Justice is said to be the right of the weakest. But Biring isn’t exactly the person who needed it most. Destiny heeded her rituals at the city hall tower. She lived comfortably at Vivian’s; the latter punished when she turned against Biring. From the cellar, Biring was elevated to the luxurious floors of Traders Hotel and converted into an impassive business woman in the black market. Her maleficent laugh at the ending was the ringing bells of her metanoia. Still, Biring is merely a pawn that can be easily disposed to her bosses’ liking. Hustisya doesn’t engross itself to the complexity of morality. As an accomplice, Biring already has a clear understanding of the hole she’d dug herself into (she sees and hears no evil, according to the synopsis). And as a pawn, all she could do is follow her superiors as they blackmail her while she tried to reassure white lies to her family. What really disappoints is that Hustisya doesn’t seize the opportunity of exploring the gray area between right and wrong. A moral drama is an excellent, cinematic medium in exploring what makes us human and exposing the flaws that define a person’s morality. Plot-driven and susceptible to plot holes, Hustisya makes waste of not leveraging on Aunor’s ability to carry a character-driven story.


Ate Guy literally and figuratively having the last laugh.

The thematic absence of justice and inaccurate imagery ambush Hustisya’s parting message. Applause erupted when the post credits rolled but I was left sunk in my seat, convinced that Hustisya is an injustice of its own doing. It doesn’t live up to its hype, despite the cinematic triumvirate of Aunor, director Joel Lamangan, and writer Ricardo Lee. In a matter of comparison, Hustisya runs in the same universe of Erik Matti’s On The Job which successfully blended the parallel stories of corruption, violence, and morality into a thrilling Manila noir. Hustisya was absorbed in its social commentary at the expense of its authenticity. But if there’s one thing that struck me in Hustisya was that there’s always someone preying at the dog-eat-dog world, much like in a food chain… but where’s the justice in that?


There’s also a scene where a victim thanked Biring and referred her prettier sister to be recruited for their trade of cyber sex. Redeeming value of human trafficking as an escape to poverty, anyone?

Also, Hustisya will be screened at the Toronto International Film Festival this September under the Contemporary World Cinema category. We’ll see how international critics will react to the film.

Rating: 2.0/5.0


UP NEXT: Weaving the review for K’Na the Dreamweaver 

Photos from Cinemalaya and The Pulse websites.

Movie Review: Dawn of the Planet of the Apes, The To Do List


Brilliantly directed and emotionally gripping, DAWN OF THE PLANET OF THE APES is a rare package of an action/sci-fi blockbuster and a social commentary that succeeds in creating a more powerful and more satisfying entry to the franchise. The point-of-view camera framing is both elegant and haunting, with an underlying message of a new, dark world that humans and apes lived in.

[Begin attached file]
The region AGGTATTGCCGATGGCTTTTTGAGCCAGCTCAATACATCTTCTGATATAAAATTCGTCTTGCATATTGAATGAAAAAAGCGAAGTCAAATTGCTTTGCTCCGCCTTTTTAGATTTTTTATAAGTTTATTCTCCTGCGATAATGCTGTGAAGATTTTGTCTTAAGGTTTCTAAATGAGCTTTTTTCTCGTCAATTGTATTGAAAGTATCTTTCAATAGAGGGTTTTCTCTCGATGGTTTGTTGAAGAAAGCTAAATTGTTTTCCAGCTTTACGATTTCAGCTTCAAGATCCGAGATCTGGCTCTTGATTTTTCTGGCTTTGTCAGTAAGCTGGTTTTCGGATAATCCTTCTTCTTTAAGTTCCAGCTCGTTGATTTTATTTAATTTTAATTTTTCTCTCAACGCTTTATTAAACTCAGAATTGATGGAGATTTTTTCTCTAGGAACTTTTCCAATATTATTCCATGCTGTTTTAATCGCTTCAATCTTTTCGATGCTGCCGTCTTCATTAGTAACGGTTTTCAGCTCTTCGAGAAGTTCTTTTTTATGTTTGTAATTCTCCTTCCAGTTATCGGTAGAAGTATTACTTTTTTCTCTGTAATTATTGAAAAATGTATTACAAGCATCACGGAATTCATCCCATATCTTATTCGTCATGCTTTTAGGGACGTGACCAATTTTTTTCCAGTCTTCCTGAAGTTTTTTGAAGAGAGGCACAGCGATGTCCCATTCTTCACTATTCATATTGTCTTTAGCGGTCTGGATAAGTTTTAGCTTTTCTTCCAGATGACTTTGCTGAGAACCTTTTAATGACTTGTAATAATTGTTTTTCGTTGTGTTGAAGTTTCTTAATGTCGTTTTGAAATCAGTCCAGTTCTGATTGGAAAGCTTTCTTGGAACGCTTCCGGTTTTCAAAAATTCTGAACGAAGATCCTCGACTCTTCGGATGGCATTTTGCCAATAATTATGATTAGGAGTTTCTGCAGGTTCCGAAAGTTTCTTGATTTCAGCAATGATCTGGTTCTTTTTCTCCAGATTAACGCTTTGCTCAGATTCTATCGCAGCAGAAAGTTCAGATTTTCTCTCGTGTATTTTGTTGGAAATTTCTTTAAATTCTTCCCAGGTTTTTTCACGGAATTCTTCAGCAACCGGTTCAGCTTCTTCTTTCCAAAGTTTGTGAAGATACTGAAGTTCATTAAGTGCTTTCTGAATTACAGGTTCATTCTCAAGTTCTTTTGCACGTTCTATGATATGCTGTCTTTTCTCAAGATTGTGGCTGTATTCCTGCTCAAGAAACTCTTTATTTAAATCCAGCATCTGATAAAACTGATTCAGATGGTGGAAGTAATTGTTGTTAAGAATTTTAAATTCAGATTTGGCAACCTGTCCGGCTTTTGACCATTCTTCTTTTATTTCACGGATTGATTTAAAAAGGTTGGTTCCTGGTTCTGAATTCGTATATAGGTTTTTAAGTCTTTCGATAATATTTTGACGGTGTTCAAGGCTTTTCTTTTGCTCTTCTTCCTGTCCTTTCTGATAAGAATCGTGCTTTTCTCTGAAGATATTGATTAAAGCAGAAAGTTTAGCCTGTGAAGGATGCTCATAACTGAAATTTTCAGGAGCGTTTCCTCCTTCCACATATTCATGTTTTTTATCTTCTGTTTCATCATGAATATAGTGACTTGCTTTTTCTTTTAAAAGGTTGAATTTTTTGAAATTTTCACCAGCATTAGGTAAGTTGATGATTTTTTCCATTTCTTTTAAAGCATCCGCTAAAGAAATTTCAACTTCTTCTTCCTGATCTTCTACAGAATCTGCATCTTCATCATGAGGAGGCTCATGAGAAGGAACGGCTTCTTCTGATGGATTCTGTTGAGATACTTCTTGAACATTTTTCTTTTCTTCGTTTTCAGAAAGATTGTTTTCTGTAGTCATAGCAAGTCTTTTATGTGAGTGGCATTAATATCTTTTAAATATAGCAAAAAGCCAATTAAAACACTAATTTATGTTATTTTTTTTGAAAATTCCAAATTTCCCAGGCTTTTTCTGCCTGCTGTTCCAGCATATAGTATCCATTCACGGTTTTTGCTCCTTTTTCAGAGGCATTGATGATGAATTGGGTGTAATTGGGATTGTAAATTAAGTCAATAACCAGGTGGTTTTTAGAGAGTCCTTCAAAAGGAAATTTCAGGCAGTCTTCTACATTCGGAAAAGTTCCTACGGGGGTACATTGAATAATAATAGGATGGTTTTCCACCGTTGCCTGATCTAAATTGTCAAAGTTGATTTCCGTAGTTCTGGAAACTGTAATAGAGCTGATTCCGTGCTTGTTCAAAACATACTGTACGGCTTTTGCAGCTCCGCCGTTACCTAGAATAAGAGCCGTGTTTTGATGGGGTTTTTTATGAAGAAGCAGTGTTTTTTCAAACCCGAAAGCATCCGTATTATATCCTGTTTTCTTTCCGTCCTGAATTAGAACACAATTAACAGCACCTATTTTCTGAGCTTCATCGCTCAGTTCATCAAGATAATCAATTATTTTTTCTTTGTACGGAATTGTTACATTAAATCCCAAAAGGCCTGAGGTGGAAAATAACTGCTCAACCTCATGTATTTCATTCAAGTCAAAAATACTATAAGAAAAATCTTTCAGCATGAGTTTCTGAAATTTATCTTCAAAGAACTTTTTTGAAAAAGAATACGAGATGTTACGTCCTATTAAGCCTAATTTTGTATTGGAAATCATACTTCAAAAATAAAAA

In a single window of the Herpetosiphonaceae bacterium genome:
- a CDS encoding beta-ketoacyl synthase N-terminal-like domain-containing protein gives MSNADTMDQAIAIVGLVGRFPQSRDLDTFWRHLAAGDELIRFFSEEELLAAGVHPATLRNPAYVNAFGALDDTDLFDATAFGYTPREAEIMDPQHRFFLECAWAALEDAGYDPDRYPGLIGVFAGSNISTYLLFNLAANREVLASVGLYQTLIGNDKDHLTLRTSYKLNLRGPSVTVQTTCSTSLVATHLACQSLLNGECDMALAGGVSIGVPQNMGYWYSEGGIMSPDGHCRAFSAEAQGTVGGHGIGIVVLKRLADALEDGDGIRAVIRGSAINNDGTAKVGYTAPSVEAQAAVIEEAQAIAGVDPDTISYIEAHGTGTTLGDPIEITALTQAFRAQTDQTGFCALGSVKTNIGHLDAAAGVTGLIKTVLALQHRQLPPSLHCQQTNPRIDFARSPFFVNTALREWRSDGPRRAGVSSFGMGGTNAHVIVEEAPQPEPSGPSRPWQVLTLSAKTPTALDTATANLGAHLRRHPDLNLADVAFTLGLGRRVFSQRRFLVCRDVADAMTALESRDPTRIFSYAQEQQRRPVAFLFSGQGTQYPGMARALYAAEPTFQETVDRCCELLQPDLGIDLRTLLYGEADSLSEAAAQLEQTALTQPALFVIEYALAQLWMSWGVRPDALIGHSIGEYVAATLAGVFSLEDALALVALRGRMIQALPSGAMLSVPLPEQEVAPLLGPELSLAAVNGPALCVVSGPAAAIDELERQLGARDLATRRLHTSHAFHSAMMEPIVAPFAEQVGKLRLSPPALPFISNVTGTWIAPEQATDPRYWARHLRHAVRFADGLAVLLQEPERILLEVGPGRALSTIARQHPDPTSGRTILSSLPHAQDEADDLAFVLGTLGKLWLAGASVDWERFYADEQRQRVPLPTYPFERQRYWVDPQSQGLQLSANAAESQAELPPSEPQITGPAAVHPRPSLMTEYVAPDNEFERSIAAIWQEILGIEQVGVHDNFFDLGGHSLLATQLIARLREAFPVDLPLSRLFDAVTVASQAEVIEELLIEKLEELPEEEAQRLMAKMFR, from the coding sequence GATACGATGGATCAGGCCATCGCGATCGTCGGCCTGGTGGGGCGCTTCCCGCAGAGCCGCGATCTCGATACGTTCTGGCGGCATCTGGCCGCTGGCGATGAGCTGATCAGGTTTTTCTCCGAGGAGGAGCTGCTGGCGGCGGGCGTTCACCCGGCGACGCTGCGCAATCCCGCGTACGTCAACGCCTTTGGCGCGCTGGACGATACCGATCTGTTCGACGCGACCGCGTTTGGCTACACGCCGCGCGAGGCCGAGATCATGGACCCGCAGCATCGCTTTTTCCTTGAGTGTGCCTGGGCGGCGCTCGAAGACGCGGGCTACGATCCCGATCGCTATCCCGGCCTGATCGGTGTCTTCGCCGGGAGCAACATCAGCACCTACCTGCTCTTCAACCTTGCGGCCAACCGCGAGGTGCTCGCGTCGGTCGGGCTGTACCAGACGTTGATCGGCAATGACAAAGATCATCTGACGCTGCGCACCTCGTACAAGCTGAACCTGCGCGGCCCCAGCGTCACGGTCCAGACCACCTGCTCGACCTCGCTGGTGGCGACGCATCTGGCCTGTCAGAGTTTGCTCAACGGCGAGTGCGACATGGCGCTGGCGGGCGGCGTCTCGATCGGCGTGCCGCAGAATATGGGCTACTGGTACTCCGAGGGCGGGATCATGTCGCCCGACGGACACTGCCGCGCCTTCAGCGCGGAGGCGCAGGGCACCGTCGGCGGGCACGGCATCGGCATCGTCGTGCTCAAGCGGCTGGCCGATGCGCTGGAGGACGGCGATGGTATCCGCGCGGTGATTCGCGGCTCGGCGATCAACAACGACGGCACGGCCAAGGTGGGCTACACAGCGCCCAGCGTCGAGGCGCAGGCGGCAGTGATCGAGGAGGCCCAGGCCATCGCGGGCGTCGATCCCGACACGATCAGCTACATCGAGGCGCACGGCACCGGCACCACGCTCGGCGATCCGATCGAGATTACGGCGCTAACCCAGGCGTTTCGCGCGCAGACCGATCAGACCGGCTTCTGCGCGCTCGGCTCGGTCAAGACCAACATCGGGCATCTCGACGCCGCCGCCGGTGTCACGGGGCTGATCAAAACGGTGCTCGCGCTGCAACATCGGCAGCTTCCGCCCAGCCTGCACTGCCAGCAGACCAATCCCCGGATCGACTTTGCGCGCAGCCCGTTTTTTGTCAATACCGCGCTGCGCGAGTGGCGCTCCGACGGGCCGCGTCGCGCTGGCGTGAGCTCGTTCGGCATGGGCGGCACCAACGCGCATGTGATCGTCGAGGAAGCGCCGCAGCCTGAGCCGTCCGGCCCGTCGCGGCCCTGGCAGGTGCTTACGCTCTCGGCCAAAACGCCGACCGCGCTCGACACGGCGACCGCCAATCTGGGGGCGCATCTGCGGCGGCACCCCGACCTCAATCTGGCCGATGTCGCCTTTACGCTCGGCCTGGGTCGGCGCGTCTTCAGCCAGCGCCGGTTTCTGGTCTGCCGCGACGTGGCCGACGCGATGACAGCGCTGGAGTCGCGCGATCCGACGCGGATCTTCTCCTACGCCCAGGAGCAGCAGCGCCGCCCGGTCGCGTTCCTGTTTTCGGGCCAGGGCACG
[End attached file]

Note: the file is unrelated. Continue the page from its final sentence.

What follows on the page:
Rating: 4.0/5.0



While it isn’t an adventurous and hilarious 90s teen comedy that it appears to be, THE TO DO LIST leans on Aubrey Plaza’s plain comedic timing to bring out the pallor of her awkward character into something laughable and passable. The film boasts of a solid comedic ensemble (enter Andy Samberg, Bill Hader, Clark Gregg, and Rachel Bilson who’s a mirthful surprise as the lead’s all-out sister) but the story comes short of hormones to fuel a guffaw-inducing throwback edition of a meticulously planned yet gauche sexual awakening.

Rating: 2.0/5.0

Beneath ‘Under The Skin': Fascination, Fear, and Fur

My highest rated film of the year (so far). Let’s talk about…

Beneath ‘Under The Skin’: Fascination, Fear, and Fur


“Strangely fascinating and eerily beautiful, UNDER THE SKIN sees Scarlett Johansson in her most bizarre femme fatale role onscreen. Director Jonathan Glazer’s exotic mix of science fiction and art house is a one-of-a-kind experience that leaves you speechless out of terror and trance, with a disturbing ‘prey’ music that preludes one of the most shocking sequences in the genre.” 

I posted the above capsule review on my Letterboxd and Rotten Tomatoes accounts, with the assumption that I’ve already realized the fullness of this brilliant film from director Jonathan Glazer (Birth and Sexy Beast). But days later, more reasons emerged in further undressing the Scarlett Johansson-starrer. UNDER THE SKIN is simply a mind-blowing experience; an intricate fable about a beautiful predator who slowly acknowledges the humanness she briefly adapted in a chilly Scotland where unsuspecting man-preys are the real monsters.

I may have used a lot of adjectives to describe UNDER THE SKIN but all the same, the film still makes me speechless. It was a one-of-a-kind experience that not even any 3D/4D/IMAX movie can match. It was the surreal marriage of science fiction and art house that enamored me and Scarlett was just an icing on the wedding cake. Sounds cliché but the beauty of UNDER THE SKIN does not simply run skin-deep; it rushes to the nerves that tingles of fascination and fear on the woman wearing the fur coat.

Scarlett Johansson as the alien in ‘Under The Skin’